Dr. Tracy Gray: Well, one of the $360,000 questions that everybody is really scrambling to figure out the answer to. I think anyone who says they know for sure what's going to be happening probably doesn't really know because these decisions, even whether we're going to be opening school, K-12 school in August or September. That's not completely clear, as best one can tell from the reports coming out of districts around the country. I think school superintendents and state superintendents are really scrambling to open up the schools as soon as possible in terms of August and September. But as we know, we've seen the pandemic go from a lull in some places to really hitting a very sharp curve upward over the last month. And so it's really, anybody's guess what that's actually going to look like, which will have a direct impact on what types of tests will be required and how that will affect what will be required of seniors as they apply for college admissions. 

    Kamillah Pollard: With the question requiring testing and even transitioning towards remote learning. Like we need a lot of technology use for these students in order to participate or even be able to make this transition. And a lot of communities across America don't have this necessarily access to technology and the Internet. Some communities may not be able to afford it or, or even just have access to laptops and computers. What impact do you have the digital divide on these students and teachers will have with education? 

    Dr. Tracy Gray: Well, I think we're starting to see reports coming out from educators and public policymakers that are indicating that it is not going to be a positive outcome in terms of looking at the year end results. One recent study that's come out has concluded that in fact, students from low income families and those from under-resourced communities are going to be particularly affected by the break in traditional educational services. Not only are we talking about students from under-resourced communities, but also students with learning disabilities and those who have individualized education programs, our IEPs, that are developed for them. Those students are really going to feel the pinch of what's been going on. And there are estimates that in terms of reading, for example, what we're seeing is that students might in fact retain only 70% of their annual reading gains compared with a normal year. And projections for what people are referring to as the COVID slide in math might look even worse, depending upon the grade level. There are those researchers who speculate that students could lose between half and all of the academic growth that would be expected in an academic year. And these setbacks are particularly acute when you look at fifth graders and fifth grade, as you know, is that critical time in a student's academic career when they start tooling up for more complex tasks that prepare them for the upper grades. And so those students, if they don't have the opportunity to make up what's lost in this COVID pandemic era we're experiencing, could really feel the impact of this gap for their entire school career. So that is really of great concern.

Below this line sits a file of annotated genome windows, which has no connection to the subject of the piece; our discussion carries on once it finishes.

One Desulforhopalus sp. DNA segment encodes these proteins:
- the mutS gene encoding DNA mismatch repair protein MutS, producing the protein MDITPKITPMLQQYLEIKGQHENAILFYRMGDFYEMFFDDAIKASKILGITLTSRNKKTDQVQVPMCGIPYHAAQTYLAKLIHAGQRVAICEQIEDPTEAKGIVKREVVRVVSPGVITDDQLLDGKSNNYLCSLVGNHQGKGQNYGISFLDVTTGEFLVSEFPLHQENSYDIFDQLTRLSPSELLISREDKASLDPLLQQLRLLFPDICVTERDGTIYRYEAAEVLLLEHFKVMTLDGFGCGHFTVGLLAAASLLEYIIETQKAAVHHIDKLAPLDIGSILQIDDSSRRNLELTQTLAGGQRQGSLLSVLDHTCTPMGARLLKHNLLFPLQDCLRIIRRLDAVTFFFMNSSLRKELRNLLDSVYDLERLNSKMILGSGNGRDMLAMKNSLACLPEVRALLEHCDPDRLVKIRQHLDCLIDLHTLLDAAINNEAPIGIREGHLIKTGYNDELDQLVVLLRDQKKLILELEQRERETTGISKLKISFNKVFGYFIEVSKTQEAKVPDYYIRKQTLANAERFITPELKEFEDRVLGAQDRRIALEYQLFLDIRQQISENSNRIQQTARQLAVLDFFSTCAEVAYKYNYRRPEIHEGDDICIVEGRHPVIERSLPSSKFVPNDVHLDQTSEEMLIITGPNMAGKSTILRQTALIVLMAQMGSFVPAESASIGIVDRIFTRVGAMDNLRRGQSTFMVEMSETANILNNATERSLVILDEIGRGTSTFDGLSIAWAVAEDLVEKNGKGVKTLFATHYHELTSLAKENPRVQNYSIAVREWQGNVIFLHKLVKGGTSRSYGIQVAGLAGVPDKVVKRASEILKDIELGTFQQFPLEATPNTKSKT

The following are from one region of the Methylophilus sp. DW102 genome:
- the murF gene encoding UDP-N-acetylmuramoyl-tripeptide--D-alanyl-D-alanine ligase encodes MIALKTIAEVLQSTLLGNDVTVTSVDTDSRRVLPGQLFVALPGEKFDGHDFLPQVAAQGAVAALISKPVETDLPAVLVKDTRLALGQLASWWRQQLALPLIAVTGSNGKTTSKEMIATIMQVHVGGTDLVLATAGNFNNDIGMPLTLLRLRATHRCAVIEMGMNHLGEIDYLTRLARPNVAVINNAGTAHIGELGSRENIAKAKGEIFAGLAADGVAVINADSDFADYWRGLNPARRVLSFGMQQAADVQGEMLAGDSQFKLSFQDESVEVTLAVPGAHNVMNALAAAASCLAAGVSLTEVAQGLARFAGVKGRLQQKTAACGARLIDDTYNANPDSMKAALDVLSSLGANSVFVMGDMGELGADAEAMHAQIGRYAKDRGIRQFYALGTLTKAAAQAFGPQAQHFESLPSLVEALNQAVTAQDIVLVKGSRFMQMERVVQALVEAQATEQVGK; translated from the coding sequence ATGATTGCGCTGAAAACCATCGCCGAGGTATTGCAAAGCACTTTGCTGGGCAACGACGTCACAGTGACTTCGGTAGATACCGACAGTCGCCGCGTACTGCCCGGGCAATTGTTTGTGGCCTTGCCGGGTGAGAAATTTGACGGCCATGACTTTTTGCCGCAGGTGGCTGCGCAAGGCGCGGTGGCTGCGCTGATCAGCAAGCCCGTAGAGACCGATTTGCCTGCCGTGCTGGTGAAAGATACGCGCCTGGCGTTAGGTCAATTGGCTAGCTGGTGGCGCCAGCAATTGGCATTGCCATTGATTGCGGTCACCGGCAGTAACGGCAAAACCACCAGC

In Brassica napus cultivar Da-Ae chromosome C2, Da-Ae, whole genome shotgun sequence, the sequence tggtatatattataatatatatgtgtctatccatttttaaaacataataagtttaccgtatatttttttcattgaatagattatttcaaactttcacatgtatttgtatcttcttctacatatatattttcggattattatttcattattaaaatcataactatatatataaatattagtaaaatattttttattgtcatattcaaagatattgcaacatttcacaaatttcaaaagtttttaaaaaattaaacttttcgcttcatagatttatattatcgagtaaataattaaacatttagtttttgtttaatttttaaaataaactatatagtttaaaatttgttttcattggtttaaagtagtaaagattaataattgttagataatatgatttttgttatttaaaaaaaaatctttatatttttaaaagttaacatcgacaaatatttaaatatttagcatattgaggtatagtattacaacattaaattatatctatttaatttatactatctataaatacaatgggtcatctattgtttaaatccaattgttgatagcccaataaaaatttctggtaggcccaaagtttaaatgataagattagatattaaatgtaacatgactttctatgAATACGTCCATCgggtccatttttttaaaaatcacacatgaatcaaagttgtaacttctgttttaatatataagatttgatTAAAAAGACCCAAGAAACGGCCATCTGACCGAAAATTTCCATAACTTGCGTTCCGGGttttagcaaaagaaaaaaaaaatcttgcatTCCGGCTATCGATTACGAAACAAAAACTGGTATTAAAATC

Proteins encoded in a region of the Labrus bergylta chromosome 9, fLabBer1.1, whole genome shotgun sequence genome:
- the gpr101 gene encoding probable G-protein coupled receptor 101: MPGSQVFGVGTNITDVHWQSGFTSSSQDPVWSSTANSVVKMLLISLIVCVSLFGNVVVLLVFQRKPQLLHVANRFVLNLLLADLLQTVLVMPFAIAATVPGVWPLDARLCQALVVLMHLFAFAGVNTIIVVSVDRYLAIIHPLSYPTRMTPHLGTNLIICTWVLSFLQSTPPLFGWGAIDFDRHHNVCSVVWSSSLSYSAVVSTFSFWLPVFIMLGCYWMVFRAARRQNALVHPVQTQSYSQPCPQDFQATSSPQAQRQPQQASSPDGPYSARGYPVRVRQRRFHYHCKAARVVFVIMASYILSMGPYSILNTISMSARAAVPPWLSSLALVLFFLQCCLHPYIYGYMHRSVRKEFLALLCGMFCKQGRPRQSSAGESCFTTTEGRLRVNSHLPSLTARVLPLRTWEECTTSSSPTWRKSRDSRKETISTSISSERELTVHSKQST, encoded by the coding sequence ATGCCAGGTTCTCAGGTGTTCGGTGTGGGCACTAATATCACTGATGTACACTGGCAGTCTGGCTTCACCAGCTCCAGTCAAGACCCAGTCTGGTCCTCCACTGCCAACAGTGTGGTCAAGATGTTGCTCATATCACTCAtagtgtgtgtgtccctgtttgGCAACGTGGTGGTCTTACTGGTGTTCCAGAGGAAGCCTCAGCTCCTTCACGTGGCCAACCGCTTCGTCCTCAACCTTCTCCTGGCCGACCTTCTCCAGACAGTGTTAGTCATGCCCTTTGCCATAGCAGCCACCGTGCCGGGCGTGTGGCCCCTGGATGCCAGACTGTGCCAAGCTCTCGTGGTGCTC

Maddie Bunting: Wow, I, as a college student, I, I've, I can relate to, you know, higher education. But when I do think of K through 12, so many more and just very different questions arise and I mean, that's that's a huge statement. Has the impossibility of upholding students back a year or I mean, I'm not sure. I mean, to your point, it could really affect students if they don't learn what is critical, you know, K through 12, everything builds upon each other and I could see students really struggling if they do miss that critical information and history, science, math, reading, writing. Is that even in conversation or are our public schools considering shifting their plans for, for what to teach or with that beyond parents to consider holding their children back?